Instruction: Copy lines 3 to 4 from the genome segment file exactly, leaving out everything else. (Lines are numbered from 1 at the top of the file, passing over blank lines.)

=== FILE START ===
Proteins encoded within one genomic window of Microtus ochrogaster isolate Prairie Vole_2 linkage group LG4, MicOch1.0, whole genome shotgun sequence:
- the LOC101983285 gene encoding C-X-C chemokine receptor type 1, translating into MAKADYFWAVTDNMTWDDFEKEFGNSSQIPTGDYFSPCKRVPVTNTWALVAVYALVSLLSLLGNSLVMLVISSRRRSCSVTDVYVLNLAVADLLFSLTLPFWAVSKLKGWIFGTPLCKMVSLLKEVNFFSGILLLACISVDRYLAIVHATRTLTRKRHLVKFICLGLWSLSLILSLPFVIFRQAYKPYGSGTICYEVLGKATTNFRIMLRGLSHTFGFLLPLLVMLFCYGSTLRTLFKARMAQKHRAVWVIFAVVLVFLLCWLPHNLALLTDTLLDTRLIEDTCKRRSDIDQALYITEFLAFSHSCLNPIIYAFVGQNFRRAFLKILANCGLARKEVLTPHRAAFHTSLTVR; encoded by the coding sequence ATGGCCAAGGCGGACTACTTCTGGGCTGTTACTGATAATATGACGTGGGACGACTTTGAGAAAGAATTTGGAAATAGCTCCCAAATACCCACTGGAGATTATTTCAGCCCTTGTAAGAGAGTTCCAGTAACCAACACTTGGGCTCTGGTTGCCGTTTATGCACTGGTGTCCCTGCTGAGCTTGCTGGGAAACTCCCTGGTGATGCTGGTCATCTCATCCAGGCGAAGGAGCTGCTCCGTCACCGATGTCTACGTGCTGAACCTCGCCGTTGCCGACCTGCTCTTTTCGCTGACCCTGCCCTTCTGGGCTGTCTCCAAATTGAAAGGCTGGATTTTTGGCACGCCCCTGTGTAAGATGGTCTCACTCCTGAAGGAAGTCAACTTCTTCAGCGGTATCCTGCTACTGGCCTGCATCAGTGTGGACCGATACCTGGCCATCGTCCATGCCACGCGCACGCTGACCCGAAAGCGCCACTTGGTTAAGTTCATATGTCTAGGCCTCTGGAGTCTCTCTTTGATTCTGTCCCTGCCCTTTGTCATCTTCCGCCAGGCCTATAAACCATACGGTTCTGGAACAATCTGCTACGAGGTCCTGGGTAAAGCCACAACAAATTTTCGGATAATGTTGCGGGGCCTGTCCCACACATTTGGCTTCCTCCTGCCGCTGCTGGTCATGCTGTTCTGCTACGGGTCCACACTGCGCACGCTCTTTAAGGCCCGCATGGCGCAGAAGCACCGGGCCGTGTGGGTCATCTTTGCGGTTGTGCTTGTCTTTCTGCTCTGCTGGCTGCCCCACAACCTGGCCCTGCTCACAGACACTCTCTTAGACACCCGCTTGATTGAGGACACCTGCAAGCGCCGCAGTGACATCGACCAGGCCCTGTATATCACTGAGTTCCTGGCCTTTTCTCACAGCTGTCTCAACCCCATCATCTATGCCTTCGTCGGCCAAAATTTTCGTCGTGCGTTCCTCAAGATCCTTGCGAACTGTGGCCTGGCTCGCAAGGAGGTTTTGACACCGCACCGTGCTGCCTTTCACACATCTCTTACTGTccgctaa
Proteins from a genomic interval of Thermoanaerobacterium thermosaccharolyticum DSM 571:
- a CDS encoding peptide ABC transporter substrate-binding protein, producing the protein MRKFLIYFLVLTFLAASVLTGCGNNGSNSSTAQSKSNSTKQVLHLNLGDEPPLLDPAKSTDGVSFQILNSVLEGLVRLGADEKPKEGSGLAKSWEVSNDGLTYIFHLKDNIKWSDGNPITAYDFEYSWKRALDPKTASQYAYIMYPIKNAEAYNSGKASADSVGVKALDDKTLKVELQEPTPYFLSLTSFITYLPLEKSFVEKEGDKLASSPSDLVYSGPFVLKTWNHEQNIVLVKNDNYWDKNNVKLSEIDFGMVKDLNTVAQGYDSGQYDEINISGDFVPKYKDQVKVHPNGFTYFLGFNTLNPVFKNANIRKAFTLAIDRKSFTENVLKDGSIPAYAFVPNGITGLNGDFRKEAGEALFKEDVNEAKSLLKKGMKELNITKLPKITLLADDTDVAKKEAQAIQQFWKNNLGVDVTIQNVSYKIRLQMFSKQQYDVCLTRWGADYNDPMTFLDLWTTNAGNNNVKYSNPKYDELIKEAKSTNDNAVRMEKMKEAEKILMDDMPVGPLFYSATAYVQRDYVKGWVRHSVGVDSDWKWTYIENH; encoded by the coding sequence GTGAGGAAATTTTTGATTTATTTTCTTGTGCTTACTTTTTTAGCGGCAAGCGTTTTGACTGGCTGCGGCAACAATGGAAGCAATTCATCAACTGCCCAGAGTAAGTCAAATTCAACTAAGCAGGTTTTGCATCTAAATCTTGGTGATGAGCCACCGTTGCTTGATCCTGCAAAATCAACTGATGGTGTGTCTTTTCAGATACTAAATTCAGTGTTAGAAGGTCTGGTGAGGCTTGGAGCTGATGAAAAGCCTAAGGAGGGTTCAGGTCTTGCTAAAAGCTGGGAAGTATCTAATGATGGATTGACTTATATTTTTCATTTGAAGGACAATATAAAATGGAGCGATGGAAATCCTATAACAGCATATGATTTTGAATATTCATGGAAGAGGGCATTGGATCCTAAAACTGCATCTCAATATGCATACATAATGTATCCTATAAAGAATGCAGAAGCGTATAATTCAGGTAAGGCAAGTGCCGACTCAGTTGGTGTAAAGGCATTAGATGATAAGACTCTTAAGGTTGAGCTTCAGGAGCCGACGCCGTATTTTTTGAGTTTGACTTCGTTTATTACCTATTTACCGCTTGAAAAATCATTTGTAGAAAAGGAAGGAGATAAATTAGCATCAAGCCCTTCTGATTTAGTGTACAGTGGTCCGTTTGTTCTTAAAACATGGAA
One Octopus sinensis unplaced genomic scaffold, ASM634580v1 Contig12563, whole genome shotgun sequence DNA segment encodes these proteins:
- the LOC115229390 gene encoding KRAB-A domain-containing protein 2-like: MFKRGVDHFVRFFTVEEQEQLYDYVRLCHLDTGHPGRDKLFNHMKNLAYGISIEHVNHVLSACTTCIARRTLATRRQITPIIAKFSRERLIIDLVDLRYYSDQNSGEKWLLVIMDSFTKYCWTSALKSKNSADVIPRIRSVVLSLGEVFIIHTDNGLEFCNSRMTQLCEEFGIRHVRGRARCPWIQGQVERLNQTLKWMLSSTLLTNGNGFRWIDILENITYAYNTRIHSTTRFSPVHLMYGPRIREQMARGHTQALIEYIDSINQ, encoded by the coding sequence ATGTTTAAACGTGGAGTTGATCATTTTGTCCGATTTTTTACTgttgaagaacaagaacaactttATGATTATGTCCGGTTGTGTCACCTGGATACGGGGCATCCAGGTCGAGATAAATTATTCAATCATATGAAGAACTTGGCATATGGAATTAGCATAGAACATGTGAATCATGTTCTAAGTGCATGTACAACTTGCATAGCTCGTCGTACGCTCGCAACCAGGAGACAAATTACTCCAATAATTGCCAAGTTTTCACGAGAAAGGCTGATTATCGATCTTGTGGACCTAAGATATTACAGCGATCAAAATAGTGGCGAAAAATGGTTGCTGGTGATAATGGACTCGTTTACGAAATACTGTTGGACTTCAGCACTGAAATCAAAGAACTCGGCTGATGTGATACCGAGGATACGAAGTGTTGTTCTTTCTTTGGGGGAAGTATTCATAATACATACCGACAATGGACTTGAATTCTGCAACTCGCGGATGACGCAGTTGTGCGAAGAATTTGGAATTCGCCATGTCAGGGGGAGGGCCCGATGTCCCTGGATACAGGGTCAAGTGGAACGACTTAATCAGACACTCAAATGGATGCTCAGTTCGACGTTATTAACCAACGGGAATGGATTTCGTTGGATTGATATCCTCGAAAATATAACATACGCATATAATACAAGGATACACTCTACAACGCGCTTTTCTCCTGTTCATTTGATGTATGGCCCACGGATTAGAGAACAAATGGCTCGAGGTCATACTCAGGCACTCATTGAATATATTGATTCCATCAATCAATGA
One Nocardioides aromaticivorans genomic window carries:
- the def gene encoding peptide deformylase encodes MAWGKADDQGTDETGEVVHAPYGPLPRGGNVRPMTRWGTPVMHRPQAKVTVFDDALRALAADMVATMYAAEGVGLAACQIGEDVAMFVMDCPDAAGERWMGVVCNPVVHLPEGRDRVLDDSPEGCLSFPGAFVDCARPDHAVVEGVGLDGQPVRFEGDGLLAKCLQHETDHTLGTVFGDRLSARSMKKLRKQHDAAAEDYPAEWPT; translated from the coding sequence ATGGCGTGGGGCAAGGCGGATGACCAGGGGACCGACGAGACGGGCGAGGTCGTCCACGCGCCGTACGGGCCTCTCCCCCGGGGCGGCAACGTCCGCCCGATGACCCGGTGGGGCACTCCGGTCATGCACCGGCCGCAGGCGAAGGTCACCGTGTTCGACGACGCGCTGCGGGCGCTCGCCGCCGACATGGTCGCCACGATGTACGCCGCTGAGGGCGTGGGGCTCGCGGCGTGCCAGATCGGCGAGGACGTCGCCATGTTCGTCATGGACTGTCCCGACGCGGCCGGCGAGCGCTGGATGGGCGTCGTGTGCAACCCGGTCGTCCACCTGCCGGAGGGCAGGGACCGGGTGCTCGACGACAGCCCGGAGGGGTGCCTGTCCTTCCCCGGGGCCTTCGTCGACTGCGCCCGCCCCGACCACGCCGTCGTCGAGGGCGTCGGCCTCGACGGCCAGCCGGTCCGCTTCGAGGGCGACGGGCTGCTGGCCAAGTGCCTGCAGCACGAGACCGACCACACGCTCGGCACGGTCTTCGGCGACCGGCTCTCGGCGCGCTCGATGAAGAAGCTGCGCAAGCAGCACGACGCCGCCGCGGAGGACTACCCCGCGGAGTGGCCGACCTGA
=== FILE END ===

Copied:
Proteins from a genomic interval of Thermoanaerobacterium thermosaccharolyticum DSM 571:
- a CDS encoding peptide ABC transporter substrate-binding protein, producing the protein MRKFLIYFLVLTFLAASVLTGCGNNGSNSSTAQSKSNSTKQVLHLNLGDEPPLLDPAKSTDGVSFQILNSVLEGLVRLGADEKPKEGSGLAKSWEVSNDGLTYIFHLKDNIKWSDGNPITAYDFEYSWKRALDPKTASQYAYIMYPIKNAEAYNSGKASADSVGVKALDDKTLKVELQEPTPYFLSLTSFITYLPLEKSFVEKEGDKLASSPSDLVYSGPFVLKTWNHEQNIVLVKNDNYWDKNNVKLSEIDFGMVKDLNTVAQGYDSGQYDEINISGDFVPKYKDQVKVHPNGFTYFLGFNTLNPVFKNANIRKAFTLAIDRKSFTENVLKDGSIPAYAFVPNGITGLNGDFRKEAGEALFKEDVNEAKSLLKKGMKELNITKLPKITLLADDTDVAKKEAQAIQQFWKNNLGVDVTIQNVSYKIRLQMFSKQQYDVCLTRWGADYNDPMTFLDLWTTNAGNNNVKYSNPKYDELIKEAKSTNDNAVRMEKMKEAEKILMDDMPVGPLFYSATAYVQRDYVKGWVRHSVGVDSDWKWTYIENH; encoded by the coding sequence GTGAGGAAATTTTTGATTTATTTTCTTGTGCTTACTTTTTTAGCGGCAAGCGTTTTGACTGGCTGCGGCAACAATGGAAGCAATTCATCAACTGCCCAGAGTAAGTCAAATTCAACTAAGCAGGTTTTGCATCTAAATCTTGGTGATGAGCCACCGTTGCTTGATCCTGCAAAATCAACTGATGGTGTGTCTTTTCAGATACTAAATTCAGTGTTAGAAGGTCTGGTGAGGCTTGGAGCTGATGAAAAGCCTAAGGAGGGTTCAGGTCTTGCTAAAAGCTGGGAAGTATCTAATGATGGATTGACTTATATTTTTCATTTGAAGGACAATATAAAATGGAGCGATGGAAATCCTATAACAGCATATGATTTTGAATATTCATGGAAGAGGGCATTGGATCCTAAAACTGCATCTCAATATGCATACATAATGTATCCTATAAAGAATGCAGAAGCGTATAATTCAGGTAAGGCAAGTGCCGACTCAGTTGGTGTAAAGGCATTAGATGATAAGACTCTTAAGGTTGAGCTTCAGGAGCCGACGCCGTATTTTTTGAGTTTGACTTCGTTTATTACCTATTTACCGCTTGAAAAATCATTTGTAGAAAAGGAAGGAGATAAATTAGCATCAAGCCCTTCTGATTTAGTGTACAGTGGTCCGTTTGTTCTTAAAACATGGAA